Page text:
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Manufacturing Uncertainty: Plaintiffs’ Strategies to Avoid Their Burden of Proof

manufacturing

Emily Erixson and Leslie Packer, Ellis & Winters LLP

Solving patent licensing in an IoT world

Richard Vary

Richard Vary, Bird & Bird LLP More things are becoming connected. Wireless telecommunication is, gradually, becoming incorporated into all areas of our lives. 

“Early Certainty” in Inter-Partes Oppositions Before the European Patent Office

efe

Implementation of EPO initiatives call for revised strategies Jakob Pade Frederiksen, Inspicos In this article, Jakob Pade Frederiksen of Inspicos reviews the effects of the European Patent Office’s (EPO’s) Early Certainty initiative and the Rules of Procedure of the Boards of Appeal (RPBA) revision to inter partes opposition and appeal proceedings before the EPO, and provides recommendations to parties to safeguard their rights.

Compulsory Patent Licences in Germany

Andreas Falck

No Carte blanche for generics? Andreas von Falck, Hogan Lovells

Aqua Products: Amendments For the Rest of Us

akwah

Kenneth R Adamo, Eugene Goryunov and Noah S Frank, Kirkland & Ellis LLP* In a Leahy–Smith America Invents Act (AIA) post-grant review, section 316(d) of the Patent Act allows patent owners to file a motion to amend the challenged claims by “propos[ing] a reasonable number” of substitute claims. Section 316(e) also provides that “the petitioner shall have the burden of proving a proposition of unpatentability.” Until late 2017, the Patent Trial and Appeal Board (PTAB) placed the burden of showing the patentability of proposed substitute claims on patent owners. In Aqua Products v Matal, however, the Federal Circuit held that the PTAB must “assess the patentability of the proposed substitute claims without placing the burden of persuasion on the patent owner.” In other words, the Federal Circuit held that petitioners, not patent owners, bear the burden to show proposed substitute claims are unpatentable, a 180-degree shift.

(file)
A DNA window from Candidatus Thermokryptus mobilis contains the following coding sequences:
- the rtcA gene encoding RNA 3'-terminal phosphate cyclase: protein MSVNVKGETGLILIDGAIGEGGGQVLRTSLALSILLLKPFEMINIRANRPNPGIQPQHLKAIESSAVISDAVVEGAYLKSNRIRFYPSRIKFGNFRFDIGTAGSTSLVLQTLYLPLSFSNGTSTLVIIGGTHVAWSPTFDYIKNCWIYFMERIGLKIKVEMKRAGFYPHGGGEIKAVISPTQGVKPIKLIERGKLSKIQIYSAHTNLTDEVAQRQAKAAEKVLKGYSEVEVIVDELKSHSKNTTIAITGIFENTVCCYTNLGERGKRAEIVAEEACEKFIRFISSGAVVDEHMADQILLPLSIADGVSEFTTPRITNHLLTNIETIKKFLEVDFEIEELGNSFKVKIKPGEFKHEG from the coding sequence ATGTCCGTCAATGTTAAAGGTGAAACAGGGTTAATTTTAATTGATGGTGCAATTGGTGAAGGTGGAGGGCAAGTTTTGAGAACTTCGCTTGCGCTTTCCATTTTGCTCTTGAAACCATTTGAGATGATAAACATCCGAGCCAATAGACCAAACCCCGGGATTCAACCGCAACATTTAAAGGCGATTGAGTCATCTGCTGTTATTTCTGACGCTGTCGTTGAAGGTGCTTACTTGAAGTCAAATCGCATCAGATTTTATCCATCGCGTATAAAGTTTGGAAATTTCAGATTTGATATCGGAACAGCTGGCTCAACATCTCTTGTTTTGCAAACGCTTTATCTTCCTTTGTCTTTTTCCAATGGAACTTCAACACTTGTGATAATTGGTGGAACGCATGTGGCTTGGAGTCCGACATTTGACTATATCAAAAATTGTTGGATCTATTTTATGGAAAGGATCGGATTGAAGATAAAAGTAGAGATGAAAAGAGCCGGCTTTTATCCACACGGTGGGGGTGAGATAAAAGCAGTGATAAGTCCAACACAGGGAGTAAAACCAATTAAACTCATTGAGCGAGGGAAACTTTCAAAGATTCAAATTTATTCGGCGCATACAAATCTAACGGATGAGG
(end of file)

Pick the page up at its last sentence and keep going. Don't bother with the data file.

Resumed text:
Recent Canadian regulatory developments - OSFI releases draft Revised Corporate Governance Guideline

Stikeman

Stuart S Carruthers, Stikeman Elliott LLP In this article, Stuart Carruthers at Stikeman Elliott assesses recent regulatory developments in the Canadian market, highlighting particularly the draft of the Revised Corporate Governance Guideline.

Some features of the direct action against liability insurers under Belgian law: the Sunset Clause and direct action against foreign insurers

Lydian

Hugo Keulers, Lydian This article discusses two important features of the direction action against liability insurers under Belgian law. First, the Belgian Supreme Court has rendered an important decision regarding a discussion on the interpretation and application of the sunset clause in article 142 of the Insurance Act of 4 April 2014. Second, the Belgian direct action system is also much broader than the direct action that is allowed against indemnity/liability insurers in other EU jurisdictions. However, the application of the Belgian direct action in an international context has been challenged in Belgian case law.

The New 2017 FIDIC Suite of Contracts

Nicholas Gould

Nicholas Gould, Fenwick Elliott LLP The new FIDIC 2017 suite of contracts was launched in London at the FIDIC International Contract Users’ Conference in December 2017. The first edition of the suite was issued in 1999, and so 18 years have passed without revision. A pre-release version of the Yellow Book was unveiled on 6 December 2016 at the Users’ Conference in London, which resulted in further consultation, discussion and amendment before the 2017 second editions were concluded. The second-edition contracts include the Red Book (a traditional-build contract, so for construction only with design by the employer), the Yellow Book (a design-and-build contract) and the Silver Book (for EPC/turnkey projects).

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